Really Smart Labels
We’ve been hearing about “smart labels” (radio frequency identification chips laminated into thermal transfer label stock) for quite some time now, but we haven’t really seen them being widely deployed. Why? Because they’re disposable.
Um ... wait ... isn’t disposability supposed to be their real benefit?
Yes. And that’s the problem.
Sufficiently confused yet?
By integrating inexpensive radio frequency identification (RFID) chips into a self-adhesive label, smart labels offer human-readable shipping information, bar codes and RFID on one label.
And whether you want it to be or not, it has to be disposable because the printed information can’t be changed. At around 50 cents each, smart labels are still too expensive to be considered “disposable” for wide-scale implementation until a better business case can be developed.
But ... what if you could rewrite the optical data too?
This radical concept isn’t quite as far-fetched as you might think.
A company called E Ink (http://188.8.131.52) has developed what it calls “electronic ink,” a thin, paper-like display with extremely low-power consumption and very high contrast.
Electronic ink is a proprietary material that is a fusion of chemistry, physics and electronics. In one form, e-ink uses millions of microcapsules, about the diameter of a human hair, suspended in a clear fluid. Microcapsules contain positively charged white particles and negatively charged black particles.
A negative charge applied to a portion of the material produces a black image; a positive charge produces a white image. The image remains readable even after the initial charge is removed.
E Ink is currently working with a variety of partners to develop flexible displays for PDAs and other devices, but the same technology could be applied to really smart labels that could, theoretically, be reused and rewritten — making the cost-per-use for returnable containers quite attractive.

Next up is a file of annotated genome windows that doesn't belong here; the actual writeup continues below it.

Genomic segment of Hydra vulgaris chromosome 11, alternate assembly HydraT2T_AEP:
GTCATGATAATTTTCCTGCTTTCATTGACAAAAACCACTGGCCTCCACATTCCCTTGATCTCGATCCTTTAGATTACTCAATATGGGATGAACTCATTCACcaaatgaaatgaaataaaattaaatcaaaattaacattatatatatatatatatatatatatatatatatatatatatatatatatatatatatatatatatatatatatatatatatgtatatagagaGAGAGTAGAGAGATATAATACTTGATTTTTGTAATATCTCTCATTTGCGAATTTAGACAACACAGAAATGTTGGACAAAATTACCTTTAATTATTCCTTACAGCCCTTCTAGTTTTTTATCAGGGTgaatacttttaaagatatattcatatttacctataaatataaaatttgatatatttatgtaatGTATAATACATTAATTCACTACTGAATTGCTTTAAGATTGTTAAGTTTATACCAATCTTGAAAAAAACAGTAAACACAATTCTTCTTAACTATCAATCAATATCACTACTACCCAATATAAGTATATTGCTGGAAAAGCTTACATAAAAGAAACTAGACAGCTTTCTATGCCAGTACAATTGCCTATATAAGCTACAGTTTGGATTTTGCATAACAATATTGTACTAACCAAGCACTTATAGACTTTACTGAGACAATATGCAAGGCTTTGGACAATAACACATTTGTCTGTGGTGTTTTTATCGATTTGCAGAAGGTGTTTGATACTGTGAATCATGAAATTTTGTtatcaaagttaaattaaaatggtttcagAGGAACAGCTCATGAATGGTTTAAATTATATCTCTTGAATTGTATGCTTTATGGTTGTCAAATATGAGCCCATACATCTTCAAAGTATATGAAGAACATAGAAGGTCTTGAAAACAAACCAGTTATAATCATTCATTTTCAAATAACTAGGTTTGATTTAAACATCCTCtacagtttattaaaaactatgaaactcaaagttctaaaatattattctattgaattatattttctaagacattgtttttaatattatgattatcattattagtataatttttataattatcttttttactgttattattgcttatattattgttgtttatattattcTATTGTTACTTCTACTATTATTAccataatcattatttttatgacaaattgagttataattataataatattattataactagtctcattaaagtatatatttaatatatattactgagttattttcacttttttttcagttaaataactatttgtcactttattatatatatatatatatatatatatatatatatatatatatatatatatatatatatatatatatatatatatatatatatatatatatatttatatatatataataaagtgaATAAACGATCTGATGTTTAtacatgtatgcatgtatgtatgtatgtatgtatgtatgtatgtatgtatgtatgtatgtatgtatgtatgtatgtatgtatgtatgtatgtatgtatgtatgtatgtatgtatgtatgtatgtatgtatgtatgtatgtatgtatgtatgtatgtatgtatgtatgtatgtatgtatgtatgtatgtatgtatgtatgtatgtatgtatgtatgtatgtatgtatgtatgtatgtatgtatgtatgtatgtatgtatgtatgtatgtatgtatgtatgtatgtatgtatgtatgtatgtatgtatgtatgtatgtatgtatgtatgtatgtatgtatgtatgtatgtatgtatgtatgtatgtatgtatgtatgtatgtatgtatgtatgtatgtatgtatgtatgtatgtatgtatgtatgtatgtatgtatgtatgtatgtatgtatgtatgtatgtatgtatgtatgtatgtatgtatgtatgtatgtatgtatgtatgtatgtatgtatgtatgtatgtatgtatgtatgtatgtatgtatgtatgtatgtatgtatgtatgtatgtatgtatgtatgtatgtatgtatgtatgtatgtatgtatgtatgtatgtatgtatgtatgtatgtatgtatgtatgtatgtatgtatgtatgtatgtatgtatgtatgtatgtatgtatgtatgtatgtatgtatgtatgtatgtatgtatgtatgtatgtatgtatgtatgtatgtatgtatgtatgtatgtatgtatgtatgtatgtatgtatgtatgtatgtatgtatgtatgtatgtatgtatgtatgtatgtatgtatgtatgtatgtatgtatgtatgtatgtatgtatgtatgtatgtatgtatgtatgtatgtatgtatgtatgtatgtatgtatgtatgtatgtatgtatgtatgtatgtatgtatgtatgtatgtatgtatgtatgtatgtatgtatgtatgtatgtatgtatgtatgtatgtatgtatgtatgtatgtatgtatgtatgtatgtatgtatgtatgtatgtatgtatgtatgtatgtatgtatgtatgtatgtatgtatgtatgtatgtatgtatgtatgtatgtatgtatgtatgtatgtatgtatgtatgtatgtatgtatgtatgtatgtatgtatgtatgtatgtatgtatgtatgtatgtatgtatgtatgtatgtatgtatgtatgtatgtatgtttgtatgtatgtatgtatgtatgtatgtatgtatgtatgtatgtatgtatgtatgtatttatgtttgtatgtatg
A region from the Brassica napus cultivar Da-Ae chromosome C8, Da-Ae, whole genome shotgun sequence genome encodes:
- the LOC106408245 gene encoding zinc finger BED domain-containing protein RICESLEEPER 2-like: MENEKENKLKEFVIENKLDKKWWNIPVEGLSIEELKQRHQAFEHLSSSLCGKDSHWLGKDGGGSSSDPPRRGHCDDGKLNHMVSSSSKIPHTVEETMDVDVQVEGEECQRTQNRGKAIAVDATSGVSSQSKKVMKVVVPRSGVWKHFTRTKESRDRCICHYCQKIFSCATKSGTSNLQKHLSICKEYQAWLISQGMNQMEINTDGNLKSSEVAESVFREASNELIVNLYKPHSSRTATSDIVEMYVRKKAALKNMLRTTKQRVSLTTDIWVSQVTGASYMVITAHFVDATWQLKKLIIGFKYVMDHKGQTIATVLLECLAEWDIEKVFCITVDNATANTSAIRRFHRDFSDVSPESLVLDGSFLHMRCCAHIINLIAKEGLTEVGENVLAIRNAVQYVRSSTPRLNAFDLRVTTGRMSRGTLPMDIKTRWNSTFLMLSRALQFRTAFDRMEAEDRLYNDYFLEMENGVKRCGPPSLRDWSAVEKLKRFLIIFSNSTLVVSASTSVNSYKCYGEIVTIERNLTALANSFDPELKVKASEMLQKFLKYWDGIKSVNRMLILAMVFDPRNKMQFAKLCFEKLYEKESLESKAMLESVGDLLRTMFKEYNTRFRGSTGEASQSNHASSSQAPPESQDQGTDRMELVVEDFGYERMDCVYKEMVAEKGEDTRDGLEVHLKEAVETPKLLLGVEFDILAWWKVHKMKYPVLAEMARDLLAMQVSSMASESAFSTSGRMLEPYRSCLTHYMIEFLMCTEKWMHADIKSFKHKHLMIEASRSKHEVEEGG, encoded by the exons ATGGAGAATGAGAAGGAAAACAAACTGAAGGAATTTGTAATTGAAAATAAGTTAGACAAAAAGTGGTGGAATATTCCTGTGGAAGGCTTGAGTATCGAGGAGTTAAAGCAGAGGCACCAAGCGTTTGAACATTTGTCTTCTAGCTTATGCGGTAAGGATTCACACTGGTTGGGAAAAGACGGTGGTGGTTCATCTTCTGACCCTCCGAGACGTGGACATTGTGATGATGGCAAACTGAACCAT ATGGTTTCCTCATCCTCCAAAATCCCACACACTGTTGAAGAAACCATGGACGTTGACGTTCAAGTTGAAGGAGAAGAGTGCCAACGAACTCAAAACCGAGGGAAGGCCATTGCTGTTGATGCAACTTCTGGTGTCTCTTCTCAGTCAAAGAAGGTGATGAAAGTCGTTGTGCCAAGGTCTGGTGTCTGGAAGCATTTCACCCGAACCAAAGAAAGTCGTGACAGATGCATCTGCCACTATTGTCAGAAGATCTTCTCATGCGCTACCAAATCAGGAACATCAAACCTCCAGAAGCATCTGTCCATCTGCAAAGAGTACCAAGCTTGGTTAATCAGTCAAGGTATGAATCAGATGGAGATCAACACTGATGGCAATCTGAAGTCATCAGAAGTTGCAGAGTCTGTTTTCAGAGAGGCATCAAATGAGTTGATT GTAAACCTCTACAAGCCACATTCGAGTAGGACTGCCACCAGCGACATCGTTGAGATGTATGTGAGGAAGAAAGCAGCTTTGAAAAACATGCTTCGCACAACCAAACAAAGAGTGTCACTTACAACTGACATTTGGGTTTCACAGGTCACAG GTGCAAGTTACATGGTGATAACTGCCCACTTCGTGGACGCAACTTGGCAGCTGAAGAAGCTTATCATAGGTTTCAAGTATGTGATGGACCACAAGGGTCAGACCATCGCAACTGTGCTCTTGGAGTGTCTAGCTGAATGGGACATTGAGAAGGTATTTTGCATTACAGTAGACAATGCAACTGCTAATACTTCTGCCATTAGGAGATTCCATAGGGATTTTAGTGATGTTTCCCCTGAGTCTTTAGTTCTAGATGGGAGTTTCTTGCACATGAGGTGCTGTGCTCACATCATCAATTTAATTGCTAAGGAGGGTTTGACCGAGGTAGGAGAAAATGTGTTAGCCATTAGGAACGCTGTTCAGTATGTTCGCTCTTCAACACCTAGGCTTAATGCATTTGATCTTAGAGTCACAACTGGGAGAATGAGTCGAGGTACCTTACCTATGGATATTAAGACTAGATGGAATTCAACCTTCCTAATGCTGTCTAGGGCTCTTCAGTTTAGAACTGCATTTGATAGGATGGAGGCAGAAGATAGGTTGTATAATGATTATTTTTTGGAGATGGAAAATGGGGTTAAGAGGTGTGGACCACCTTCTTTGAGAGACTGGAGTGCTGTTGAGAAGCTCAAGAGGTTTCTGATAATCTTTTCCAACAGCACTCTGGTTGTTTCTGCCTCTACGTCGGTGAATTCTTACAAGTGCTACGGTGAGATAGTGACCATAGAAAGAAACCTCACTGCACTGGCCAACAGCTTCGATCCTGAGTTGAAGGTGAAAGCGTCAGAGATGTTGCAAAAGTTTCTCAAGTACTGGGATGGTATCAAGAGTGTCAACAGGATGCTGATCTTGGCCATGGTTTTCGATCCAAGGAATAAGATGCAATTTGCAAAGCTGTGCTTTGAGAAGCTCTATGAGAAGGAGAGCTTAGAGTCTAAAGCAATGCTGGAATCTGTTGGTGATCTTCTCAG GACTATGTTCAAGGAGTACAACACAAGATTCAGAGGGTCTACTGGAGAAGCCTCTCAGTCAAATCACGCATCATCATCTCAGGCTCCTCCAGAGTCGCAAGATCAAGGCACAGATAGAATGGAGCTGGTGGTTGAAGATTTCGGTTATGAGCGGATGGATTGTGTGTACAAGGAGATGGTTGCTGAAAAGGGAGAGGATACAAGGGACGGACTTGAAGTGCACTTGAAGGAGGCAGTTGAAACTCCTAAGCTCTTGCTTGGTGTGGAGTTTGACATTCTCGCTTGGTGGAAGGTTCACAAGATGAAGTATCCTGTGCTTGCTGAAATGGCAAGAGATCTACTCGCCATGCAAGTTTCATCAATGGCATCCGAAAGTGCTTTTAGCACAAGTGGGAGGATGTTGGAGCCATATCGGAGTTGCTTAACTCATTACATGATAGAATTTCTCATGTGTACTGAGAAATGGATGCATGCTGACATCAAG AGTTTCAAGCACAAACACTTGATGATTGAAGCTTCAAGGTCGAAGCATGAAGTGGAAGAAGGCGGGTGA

According to John Thorn, director of business development for E Ink, it is technically possible to develop an interface between an RFID chip and the E Ink material. Thorn was previously Director of product management for Checkpoint Systems, a major electronic article surveillance (EAS) and RFID company — so he knows what he’s talking about.
Thorn cautions, however, that there are limitations to this somewhat futuristic scenario.
First, significant development would be required to marry the electronic ink display with the RFID chip and to resolve packaging and fabrication issues.
Second, even though the media is far more rugged than LCD displays, some of the harsher environmental conditions encountered (such as power washing) might present problems. Thorn commented, however, that “if packaged properly — and with some development around the application — the ink may be useful in certain applications.”
Third, E Ink’s current products are capable of displaying only the equivalent of one bar code symbol such as the SSCC-18. That might be adequate for some applications, but it’s far short of the ideal. For complex alphanumeric messages, an active matrix backplane would be required. While such backplanes are currently under development, Thorn cautions against overly optimistic cost projections.
For a 4x6-inch label, Thorn says, “Today, think in terms of dollars per labels — not cents. Longer term — once significant mass market volumes have been realized — we are confident our technology will offer more for less than any other display technology. However, we will never be cheaper than a printed bar code!”
As daunting as these limitations may seem, consider that some of the early-generation active RFID tags cost $50-$100 each, but were still adopted for some applications. Why? Because the cost of not adopting the technology was far greater.